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Telescopes for All 2022

An IAU Global Outreach Project


Application deadline extended to 15 June



In 2022, the IAU Office for Astronomy Outreach (OAO) will team up once again with the Belgian project Sterren Schitteren Voor Iedereen (Stars Shine for Everyone — SSVI), Bresser and Leiden University to distribute 15 telescopes to underserved communities around the world. The special edition telescopes celebrating OAO’s 10th anniversary are signed by astronauts, Nobel laureates, astronomy communicators and scientists with inspiring roles in their communities.


We welcome proposals for projects that will broaden the horizons of children, parents and educators alike, sparking an interest in science and raising awareness of equal opportunities for pursuing a career in astronomy.


Submission Process

Submission should state:

  • Your name and email
  • The community or communities contemplated by your project,
  • The country where your project will take place,
  • Your proposal (max 2000 characters, with spaces included, in English);
  • Attached a letter of support from a local organisation. The institution could be your local IAU National Outreach Coordinator (NOC), a university, school, NGO, government, etc, but it should not be directly involved in the project. The letter should address the institution's knowledge of and experience of your work and recognise the relevance of the project to the underserved community and the impact it may produce in that community.

Proposals and recommendations must be written in English and submitted via this form by 23:59 local time on 15 June 2022.


Please notice that you will need a Google account to upload supporting documents. If you don't have a Google account, please email your application to Your email should clearly state your name and email, the community or communities contemplated by your project, the country where your project will take place, your proposal (max 2000 characters, with spaces included, in English) and an attached recommendation from the IAU National Outreach Coordinator or a letter of support from local organisation.



Proposals with attachments must be submitted by 23:59 local time on 15 June 2022.


Winners will be announced by 30 June 2022.


Judging Criteria

Submissions will be evaluated by a representative from IAU OAO, SSVI and Leiden University and will be considered based on:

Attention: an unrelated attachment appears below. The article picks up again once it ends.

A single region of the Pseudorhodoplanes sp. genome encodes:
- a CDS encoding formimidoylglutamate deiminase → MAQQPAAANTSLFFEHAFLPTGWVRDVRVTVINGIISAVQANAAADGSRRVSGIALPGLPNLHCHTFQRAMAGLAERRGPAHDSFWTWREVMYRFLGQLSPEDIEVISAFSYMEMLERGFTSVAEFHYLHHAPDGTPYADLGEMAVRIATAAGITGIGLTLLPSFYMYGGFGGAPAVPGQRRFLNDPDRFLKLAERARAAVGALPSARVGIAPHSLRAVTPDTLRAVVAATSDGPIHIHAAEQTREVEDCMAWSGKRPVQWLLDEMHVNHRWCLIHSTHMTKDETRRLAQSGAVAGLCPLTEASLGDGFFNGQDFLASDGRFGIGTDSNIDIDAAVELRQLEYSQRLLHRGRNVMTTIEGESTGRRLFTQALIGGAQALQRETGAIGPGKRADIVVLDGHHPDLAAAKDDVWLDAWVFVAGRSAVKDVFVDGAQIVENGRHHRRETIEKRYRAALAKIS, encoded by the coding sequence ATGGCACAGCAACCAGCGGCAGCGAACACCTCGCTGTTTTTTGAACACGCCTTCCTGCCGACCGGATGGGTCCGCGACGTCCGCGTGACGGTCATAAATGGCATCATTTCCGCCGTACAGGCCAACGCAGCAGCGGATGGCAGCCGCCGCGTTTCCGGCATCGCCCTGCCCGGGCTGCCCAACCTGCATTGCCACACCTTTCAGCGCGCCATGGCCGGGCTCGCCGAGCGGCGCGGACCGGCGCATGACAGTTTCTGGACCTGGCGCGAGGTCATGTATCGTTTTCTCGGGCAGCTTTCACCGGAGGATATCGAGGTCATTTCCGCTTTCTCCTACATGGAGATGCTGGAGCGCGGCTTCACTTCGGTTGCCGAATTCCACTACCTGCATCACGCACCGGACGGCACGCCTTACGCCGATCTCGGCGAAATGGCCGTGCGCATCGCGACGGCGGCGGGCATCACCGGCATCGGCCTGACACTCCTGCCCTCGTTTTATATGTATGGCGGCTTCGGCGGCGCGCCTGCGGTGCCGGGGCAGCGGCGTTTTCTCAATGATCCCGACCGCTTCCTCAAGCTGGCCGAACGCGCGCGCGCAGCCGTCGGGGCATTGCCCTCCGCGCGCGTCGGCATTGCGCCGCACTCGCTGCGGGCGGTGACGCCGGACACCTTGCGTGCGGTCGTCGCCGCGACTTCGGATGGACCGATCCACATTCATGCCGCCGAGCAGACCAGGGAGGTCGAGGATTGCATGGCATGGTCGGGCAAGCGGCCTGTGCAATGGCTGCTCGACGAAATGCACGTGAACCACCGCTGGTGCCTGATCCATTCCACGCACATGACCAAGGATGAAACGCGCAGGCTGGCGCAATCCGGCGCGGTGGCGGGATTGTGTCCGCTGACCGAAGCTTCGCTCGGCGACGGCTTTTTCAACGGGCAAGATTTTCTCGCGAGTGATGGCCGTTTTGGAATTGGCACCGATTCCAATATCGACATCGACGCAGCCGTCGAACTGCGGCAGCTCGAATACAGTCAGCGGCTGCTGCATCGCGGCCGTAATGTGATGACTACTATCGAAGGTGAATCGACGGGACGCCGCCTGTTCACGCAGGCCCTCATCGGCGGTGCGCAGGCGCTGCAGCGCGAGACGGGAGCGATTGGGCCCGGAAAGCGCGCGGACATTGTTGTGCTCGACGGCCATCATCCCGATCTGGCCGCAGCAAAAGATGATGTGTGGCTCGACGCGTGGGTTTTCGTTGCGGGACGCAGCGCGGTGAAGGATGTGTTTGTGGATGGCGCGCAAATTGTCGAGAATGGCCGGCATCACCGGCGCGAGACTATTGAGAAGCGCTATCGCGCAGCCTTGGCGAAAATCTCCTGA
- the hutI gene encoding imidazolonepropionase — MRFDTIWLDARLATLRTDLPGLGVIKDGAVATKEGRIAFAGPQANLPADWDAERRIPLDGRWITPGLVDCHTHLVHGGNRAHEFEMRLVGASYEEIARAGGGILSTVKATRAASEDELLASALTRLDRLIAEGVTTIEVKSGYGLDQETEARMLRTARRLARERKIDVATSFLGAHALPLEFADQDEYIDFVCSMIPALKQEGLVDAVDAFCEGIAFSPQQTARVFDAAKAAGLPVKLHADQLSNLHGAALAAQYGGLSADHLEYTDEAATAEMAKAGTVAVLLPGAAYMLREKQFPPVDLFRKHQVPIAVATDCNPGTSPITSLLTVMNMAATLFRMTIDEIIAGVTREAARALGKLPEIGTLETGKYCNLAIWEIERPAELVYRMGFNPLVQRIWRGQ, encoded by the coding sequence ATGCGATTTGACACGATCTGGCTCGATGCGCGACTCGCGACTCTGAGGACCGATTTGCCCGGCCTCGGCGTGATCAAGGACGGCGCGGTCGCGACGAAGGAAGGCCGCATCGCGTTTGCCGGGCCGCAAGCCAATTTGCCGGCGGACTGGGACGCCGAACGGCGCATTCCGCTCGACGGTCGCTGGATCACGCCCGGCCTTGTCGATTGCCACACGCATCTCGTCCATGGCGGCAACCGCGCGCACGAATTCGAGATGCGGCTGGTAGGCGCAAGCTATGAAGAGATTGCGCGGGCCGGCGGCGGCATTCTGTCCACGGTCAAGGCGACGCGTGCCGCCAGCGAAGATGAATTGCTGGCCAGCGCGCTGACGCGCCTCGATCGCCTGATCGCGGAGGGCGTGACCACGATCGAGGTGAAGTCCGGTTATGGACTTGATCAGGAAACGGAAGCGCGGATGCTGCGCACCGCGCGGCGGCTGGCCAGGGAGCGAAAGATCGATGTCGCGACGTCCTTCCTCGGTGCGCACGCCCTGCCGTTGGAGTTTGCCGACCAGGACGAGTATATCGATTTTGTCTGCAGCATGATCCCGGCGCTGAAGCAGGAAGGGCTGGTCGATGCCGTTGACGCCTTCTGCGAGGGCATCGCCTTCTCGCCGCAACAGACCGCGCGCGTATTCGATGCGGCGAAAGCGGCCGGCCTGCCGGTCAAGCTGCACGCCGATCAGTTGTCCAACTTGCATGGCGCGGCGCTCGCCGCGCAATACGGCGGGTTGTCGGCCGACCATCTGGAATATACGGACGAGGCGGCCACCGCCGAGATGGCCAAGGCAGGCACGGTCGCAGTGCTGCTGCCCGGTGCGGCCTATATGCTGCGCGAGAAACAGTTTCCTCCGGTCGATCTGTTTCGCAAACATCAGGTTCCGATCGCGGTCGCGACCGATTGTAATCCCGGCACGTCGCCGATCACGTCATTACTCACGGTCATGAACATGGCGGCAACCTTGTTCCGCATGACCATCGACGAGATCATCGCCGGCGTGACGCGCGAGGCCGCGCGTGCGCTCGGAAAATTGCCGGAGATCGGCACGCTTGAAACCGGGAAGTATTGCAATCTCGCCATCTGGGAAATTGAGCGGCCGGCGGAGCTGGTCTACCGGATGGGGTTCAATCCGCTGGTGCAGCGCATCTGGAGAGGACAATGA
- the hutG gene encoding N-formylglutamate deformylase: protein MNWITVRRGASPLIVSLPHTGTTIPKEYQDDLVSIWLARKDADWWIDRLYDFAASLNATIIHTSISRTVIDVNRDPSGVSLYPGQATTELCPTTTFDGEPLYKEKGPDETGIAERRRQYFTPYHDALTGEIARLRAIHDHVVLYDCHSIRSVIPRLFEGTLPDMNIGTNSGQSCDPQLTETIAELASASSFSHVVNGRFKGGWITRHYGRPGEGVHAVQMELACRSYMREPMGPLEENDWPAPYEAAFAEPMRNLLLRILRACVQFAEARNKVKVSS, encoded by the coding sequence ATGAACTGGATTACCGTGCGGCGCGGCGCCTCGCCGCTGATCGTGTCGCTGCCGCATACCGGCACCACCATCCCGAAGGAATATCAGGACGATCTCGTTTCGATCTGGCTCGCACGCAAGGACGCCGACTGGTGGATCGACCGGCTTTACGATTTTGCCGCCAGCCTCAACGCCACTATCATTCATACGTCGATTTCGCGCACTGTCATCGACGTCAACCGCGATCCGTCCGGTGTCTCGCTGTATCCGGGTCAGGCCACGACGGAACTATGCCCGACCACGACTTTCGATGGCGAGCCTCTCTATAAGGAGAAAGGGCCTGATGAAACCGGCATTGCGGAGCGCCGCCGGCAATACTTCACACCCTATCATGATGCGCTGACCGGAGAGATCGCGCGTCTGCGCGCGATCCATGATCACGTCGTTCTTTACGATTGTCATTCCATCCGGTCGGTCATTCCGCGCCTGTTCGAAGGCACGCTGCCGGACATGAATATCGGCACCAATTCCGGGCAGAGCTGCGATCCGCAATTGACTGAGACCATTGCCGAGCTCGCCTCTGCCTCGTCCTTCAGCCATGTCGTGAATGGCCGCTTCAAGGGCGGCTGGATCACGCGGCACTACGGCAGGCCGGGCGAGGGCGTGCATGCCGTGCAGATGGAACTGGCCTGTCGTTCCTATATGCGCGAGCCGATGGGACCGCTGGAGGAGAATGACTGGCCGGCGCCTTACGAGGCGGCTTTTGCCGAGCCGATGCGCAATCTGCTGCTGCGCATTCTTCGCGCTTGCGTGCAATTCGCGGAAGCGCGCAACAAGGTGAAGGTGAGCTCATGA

1. Creativity (if your proposal is original or has an original component to it),

2. Impact (how it will affect the communities where it will be implemented),

3. Sustainability (if and how you will continue to use the telescope beyond the project).

4. Communities that are underserved in terms of telescopes provisions in the area/region will be given priority.


The selected proposals will be sent to the NOCs of their country for final endorsement.



This project is open to the public worldwide.


The IAU NOCs are also eligible to participate and the IAU OAO will accept proposals directly. These proposals must include a letter of support from a local institution (e.g. university, school, NGO, governmental, etc).


The Telescopes

​The telescope is a self-built Newton telescope, custom made with Bresser parts by the amateur telescope building group Kijkerbouw of the Public Observatory Armand Pien (Ghent University) Belgium for SSVI. The equipment comes complete with a telescope tube with a mount completely in wood, a viewfinder, zenith prism, solar filter, three Plössl eyepieces, and an electronic eyepiece (webcam). With this telescope, it is possible to observe the Moon, the planets of our solar system, some of their moons and the brightest Messier objects (e.g. the Orion Nebula, globular clusters, double stars).


IMPORTANT: The use of a solar filter is mandatory to observe the Sun. Severe eye damage will occur if you don't use a solar filter.


Notes on Shipping

Winners will be sent a telescope (in one single package) without a tracking number. Please be advised that telescopes can’t be shipped to Cuba, Iran, North Korea, Syria and Crimea. Further, there may be disruptions when sending telescopes to Afghanistan, Algeria, Bahrain, Egypt, Iraq, Jordan, Kuwait, Lebanon, Libya, Nigeria, Oman, State of Palestine, Qatar, Saudi Arabia, Ukraine, United Arab Emirates, and Yemen. These shipment restrictions in no way prohibit individuals and groups from these countries to apply, but they may interfere with the Telescope for All project’s ability to ship awards and the timeline for recipients to receive them. Further, please notice that it is not possible to resend the telescope, so an accurate and physical address (not a P.O. Box) and contact phone number must be provided.